A florist, named Sumana, had to supply King Bimbisara of Rajagaha with jasmine flowers every morning. One day, as he was going to the king’s palace he saw the Buddha, with a radiating halo of light-rays, coming into town for alms-food accompanied by many monks. Seeing the Buddha in his resplendent glory, the florist Sumana felt a strong desire to offer his flowers to the Buddha. Then and there, he decided that even if the king were to drive him out of the country or to kill him, he would not offer the flowers to the king for that day.
The wife of the florist Sumana then went to the king and said that she had nothing to do with her husband failing to supply the king with flowers for that day The king, being a sotàpanna(person who has seen the Dharma) himself, felt quite happy about the flowers. He came out to see the wonderful sight and paid obeisance to the Buddha. The king also took the opportunity to offer almsfood to the Buddha and his disciples. The king served the congregation of monks with choice food. At the conclusion of the meal the Buddha returned thanks, and surrounded as before by four sides of flowers and accompanied by a great multitude of people shouting in exultation, proceeded to the Monastery.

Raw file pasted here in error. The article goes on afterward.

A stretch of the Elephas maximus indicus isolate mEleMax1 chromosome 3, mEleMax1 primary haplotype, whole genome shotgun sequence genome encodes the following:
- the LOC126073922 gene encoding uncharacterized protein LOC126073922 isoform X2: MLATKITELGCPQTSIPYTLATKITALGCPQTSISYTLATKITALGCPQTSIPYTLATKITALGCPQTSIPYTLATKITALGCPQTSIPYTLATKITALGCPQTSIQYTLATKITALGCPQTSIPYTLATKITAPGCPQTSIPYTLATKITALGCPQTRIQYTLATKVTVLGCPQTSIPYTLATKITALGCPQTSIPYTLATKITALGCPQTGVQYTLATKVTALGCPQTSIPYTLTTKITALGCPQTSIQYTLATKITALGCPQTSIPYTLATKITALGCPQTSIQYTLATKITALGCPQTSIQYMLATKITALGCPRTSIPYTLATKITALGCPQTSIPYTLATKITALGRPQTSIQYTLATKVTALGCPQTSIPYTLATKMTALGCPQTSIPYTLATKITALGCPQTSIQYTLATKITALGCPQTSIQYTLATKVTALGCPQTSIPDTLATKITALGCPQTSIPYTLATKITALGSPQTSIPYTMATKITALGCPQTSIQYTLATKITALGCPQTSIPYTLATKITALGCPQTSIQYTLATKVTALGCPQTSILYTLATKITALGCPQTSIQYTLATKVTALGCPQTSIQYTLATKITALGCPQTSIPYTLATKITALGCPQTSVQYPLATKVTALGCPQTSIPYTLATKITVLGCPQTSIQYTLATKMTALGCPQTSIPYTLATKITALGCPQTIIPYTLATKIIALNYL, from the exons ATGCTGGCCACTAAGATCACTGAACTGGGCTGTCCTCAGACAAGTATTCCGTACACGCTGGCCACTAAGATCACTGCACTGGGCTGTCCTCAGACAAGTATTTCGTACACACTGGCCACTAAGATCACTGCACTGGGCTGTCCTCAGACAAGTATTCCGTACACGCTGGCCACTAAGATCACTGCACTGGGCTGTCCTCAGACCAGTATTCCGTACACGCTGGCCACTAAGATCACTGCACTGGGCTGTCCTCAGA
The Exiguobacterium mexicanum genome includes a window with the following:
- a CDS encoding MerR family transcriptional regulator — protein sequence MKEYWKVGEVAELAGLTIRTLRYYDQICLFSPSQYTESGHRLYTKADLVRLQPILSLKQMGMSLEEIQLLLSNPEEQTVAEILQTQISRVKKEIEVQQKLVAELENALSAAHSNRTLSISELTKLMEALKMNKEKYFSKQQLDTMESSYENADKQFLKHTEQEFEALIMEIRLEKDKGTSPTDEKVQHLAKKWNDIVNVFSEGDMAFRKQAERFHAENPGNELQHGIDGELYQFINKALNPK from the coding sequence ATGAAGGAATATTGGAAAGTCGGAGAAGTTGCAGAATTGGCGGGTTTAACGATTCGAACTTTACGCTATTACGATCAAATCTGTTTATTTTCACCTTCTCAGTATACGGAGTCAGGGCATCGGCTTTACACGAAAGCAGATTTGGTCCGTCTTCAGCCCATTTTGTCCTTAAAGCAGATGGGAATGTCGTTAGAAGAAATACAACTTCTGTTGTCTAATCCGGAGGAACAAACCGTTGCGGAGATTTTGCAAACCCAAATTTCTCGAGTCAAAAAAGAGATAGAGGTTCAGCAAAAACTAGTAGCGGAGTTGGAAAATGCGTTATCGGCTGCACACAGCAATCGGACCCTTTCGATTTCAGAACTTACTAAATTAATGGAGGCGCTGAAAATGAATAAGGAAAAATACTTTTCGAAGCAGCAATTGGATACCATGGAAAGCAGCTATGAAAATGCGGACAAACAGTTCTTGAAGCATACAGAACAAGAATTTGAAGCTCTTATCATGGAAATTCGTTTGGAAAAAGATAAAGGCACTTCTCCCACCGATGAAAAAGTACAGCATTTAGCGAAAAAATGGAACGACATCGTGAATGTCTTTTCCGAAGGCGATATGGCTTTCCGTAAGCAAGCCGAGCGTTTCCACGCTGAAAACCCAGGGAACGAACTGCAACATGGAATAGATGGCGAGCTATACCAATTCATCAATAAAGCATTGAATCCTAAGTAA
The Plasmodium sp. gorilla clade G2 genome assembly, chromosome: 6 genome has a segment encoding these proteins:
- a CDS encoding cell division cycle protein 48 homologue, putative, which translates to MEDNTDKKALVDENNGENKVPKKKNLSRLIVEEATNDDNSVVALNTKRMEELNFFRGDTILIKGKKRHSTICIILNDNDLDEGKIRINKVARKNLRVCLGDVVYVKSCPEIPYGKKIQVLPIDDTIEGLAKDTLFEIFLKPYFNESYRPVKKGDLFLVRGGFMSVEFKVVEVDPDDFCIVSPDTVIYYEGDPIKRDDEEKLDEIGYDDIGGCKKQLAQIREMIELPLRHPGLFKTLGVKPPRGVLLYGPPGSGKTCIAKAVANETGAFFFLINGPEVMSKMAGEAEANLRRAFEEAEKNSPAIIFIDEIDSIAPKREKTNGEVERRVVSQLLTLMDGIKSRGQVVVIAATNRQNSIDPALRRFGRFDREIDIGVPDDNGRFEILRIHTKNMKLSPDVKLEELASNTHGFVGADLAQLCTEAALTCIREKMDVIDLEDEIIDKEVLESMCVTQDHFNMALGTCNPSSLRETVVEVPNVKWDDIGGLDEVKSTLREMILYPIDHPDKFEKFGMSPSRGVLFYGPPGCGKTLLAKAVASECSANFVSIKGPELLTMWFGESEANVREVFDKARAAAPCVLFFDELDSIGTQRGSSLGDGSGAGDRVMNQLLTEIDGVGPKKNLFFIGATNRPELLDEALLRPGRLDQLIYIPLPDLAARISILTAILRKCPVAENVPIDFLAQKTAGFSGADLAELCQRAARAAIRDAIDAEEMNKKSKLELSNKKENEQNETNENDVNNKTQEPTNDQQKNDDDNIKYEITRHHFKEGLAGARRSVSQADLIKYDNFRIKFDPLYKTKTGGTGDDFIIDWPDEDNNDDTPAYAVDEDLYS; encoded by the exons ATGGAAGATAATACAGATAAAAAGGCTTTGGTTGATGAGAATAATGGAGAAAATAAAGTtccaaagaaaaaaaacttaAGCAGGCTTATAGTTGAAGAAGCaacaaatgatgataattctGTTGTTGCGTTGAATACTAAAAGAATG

So saying, he presented him with eight elephants, eight horses, eight male slaves, eight female slaves, eight magnificent sets of jewels, eight thousand pieces of money, eight women taken from the royal harem, adorned with all the
adornments, and eight choice villages. These eight-fold gifts did the king give him.
Venerable Ananda thought to himself, “Shouts of exultation and acclamation have continued all during the day since early morning. What will be the reward of the florist?” The Buddha replied “ânanda, he surrendered his life to me and rendered honour to me. Therefore, because he has immense faith in me, he will not enter a state of suffering but will receive the fruits of his good deed in the world of the gods and in the world of men. One day he will become the solitary Buddha Sumana.”
Source : atmabodha.com/buddha teaching